Once again, I picked up a book for the cover. All that drew me to this book was the word “story” in the title and the fact that it looks like it might be about a lady Robin Hood. Spoiler: it is not about a lady Robin Hood. However, despite that, I’m glad that I cheated a bit and read The Storyspinner, because I really liked it. The Storyspinner starts off a new fantasy series with a cool setting, delightful cast of characters, and some truly awesome magic.
In the first pages, I was enraptured by the concept of storyspinning. It’s storytelling, only more vibrant, adding in the use of illustrations drawn in dust thrown into the air. How do they manage to draw pictures in floating dust? I can’t tell you, but come on it’s a fantasy and that’s so cool. Basically, I picture it like this, only drawn vertically and accompanied by words.
The book opens with Johanna’s happy family. They’re all performers. Her father’s best known as an acrobat, her mother for singing, Johanna for storysinging, and her three brothers are heading for careers as acrobats too. Setting the tone for the coming story, the novel opens with pain. A happy family in fantasy basically necessitates death. Womp womp. The Storyspinner starts out as pretty badass fantasy and continues on in that vein. If you like your fantasy dark, get excited.
There are five POV characters in The Storyspinners: Johanna, Jacaré, Rafi, Leão, and Pira. I will warn you that the narrative jumps around a lot. The individual chapters don’t tend to last too long and a number are just two pages. Since the narrative is in third person limited, though, there’s no issue keeping the characters straight. I actually really liked all the different POV characters and found them pretty close to equally interesting, so this worked really well for me. Not only that, but there are a lot of very strong female characters in The Storyspinners, which is something I keep an eye out for in fantasy.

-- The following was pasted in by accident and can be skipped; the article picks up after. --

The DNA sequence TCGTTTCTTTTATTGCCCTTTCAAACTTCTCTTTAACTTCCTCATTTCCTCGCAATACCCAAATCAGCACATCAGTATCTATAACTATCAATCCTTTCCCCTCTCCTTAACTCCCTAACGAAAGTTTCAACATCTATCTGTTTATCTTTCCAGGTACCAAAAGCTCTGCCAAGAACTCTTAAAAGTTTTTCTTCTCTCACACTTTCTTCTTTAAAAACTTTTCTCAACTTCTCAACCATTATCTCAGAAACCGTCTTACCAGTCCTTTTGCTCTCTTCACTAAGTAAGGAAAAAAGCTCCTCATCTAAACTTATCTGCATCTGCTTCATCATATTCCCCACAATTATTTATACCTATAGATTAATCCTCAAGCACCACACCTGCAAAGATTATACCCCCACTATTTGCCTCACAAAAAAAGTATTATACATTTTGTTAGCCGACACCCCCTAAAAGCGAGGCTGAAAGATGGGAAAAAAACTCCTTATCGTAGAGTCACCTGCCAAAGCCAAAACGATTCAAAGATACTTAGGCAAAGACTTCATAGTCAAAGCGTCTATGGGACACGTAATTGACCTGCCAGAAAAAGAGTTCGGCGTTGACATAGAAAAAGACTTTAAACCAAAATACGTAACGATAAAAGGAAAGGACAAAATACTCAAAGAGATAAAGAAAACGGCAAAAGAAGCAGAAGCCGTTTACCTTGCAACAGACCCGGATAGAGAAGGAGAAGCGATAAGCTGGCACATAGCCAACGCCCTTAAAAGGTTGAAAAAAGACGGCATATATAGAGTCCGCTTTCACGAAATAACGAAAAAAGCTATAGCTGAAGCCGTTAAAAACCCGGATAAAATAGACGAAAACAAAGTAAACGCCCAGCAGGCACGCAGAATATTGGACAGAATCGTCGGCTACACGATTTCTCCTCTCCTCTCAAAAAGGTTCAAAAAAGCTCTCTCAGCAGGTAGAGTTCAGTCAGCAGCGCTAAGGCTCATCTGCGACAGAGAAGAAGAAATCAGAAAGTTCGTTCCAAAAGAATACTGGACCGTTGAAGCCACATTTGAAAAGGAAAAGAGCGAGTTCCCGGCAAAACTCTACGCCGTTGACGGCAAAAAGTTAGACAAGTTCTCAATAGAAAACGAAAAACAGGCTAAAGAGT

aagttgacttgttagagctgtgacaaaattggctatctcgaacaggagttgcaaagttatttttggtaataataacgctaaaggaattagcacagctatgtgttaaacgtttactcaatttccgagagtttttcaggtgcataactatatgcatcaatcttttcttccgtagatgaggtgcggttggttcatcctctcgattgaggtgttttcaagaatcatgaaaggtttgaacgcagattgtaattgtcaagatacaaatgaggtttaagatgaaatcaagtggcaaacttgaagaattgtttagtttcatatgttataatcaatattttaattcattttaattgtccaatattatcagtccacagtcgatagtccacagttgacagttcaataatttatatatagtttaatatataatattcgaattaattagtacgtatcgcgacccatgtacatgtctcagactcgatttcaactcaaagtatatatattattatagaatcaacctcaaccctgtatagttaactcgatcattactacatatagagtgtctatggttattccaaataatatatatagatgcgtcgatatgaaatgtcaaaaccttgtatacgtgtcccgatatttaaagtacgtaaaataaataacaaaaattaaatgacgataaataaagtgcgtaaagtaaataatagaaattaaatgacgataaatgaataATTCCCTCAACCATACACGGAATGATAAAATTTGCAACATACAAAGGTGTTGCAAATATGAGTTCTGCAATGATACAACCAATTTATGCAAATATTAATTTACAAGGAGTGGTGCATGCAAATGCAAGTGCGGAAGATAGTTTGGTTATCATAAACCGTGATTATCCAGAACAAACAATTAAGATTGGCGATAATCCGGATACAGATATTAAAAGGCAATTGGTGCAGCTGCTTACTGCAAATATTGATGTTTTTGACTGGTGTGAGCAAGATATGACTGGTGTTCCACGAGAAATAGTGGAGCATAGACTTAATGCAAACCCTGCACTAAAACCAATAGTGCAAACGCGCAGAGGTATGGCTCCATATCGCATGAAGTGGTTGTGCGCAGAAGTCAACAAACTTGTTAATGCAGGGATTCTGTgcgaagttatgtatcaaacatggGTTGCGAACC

The plot follows relatively familiar lines in this first volume. There’s a missing princess, whose identity probably will not surprise you, and an incredibly evil bad guy. There wasn’t too much that really caught me off guard. That said, I think it’s all done well and I was really into the story at all points. I’ll definitely hope for increased complexities in motivations and such as the series continues, but I think The Storyspinners is a great start.
Plus, the ships are off to glorious starts. There are two and I ship them both very hard. You know me. I’m basically sold at this point. One of them is hate to love and the other one is definitely against the will of the two people having serious lustful feelings for one another. There are a couple of great kiss scenes too. I NEED MORE OF THIS.
What Left Me Wanting More:
What I’m really torn on is the world building. I love the concept of the Keepers’ essencia and their elemental powers. I’m pretty much always on board for that. The setting appears to be in some fantasy version of South America; it’s either mostly or entirely set in Brazil. I can’t say for sure, though, because I find some of the world building really confusing. The best example is in the character names. They’re mostly Portuguese, but then there are a handful of English names thrown in, like Johanna’s family. I just don't get the logic of this.
The Final Verdict:
The Storyspinners is a captivating fantasy debut and I can tell you right now that I will be reading book two when it comes out in eight million years. Maybe reading it so early wasn’t such a brilliant idea after all.